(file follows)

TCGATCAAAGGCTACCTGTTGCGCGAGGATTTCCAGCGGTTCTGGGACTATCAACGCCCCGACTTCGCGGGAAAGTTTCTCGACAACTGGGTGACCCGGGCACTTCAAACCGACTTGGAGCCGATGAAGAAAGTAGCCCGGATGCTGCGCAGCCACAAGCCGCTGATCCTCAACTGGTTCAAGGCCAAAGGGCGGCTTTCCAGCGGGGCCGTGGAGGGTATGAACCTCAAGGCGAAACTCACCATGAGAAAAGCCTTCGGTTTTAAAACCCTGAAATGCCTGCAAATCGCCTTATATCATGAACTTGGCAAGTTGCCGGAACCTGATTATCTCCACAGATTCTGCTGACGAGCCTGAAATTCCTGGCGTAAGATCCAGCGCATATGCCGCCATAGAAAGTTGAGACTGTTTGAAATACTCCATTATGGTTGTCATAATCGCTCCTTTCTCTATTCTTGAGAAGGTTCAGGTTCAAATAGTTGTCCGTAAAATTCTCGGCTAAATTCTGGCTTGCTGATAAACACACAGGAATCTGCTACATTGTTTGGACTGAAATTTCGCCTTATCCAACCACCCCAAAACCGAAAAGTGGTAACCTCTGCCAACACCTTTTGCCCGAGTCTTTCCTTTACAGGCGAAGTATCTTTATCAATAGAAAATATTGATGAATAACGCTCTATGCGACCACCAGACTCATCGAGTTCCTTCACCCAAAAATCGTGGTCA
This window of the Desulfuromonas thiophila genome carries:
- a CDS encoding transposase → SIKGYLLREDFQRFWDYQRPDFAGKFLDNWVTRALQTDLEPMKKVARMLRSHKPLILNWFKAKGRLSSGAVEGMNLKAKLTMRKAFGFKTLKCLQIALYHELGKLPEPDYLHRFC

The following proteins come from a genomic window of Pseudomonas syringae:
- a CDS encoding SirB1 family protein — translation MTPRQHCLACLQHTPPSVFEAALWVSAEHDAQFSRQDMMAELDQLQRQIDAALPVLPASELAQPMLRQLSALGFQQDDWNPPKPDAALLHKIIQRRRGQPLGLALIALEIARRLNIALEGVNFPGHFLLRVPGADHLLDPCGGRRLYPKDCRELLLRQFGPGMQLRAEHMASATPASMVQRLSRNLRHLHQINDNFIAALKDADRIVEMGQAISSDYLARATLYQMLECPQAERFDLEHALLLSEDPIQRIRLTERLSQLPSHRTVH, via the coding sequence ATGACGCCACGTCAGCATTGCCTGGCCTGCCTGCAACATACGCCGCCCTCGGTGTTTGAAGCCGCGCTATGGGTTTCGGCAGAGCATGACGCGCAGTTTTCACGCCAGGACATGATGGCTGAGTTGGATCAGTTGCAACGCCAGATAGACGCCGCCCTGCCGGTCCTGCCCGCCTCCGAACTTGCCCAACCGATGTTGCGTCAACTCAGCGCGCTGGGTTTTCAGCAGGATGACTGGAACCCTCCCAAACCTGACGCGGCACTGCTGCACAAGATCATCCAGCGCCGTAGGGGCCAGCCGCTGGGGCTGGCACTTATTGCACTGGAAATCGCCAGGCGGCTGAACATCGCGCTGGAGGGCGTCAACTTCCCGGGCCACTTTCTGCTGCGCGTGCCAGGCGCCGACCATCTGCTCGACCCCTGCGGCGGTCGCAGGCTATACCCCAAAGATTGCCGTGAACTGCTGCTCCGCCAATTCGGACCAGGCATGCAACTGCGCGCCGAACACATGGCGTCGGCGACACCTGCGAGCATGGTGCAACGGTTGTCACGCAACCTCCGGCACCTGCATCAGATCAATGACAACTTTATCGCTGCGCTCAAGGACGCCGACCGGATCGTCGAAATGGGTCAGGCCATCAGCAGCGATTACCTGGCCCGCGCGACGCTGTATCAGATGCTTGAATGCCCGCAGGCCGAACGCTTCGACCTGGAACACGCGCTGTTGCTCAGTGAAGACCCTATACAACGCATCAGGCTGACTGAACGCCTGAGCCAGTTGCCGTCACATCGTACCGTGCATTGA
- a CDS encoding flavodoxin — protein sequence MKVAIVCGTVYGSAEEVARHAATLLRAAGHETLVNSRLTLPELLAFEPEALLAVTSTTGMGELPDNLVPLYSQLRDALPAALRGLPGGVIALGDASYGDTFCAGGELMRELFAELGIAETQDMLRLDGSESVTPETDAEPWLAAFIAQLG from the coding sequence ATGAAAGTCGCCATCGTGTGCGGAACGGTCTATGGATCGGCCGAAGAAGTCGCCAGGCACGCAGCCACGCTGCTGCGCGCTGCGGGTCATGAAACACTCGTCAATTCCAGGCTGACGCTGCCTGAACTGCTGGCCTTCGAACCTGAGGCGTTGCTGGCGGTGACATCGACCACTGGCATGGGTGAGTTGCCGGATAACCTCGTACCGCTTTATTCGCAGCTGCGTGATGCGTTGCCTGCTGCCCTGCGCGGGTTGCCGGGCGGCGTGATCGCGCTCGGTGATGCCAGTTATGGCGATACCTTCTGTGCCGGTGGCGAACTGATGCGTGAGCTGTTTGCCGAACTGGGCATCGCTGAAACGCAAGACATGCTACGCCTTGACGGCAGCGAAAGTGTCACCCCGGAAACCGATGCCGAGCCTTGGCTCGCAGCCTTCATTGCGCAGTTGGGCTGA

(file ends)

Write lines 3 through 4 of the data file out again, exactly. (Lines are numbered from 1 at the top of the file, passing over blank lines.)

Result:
- a CDS encoding transposase → SIKGYLLREDFQRFWDYQRPDFAGKFLDNWVTRALQTDLEPMKKVARMLRSHKPLILNWFKAKGRLSSGAVEGMNLKAKLTMRKAFGFKTLKCLQIALYHELGKLPEPDYLHRFC

The following proteins come from a genomic window of Pseudomonas syringae: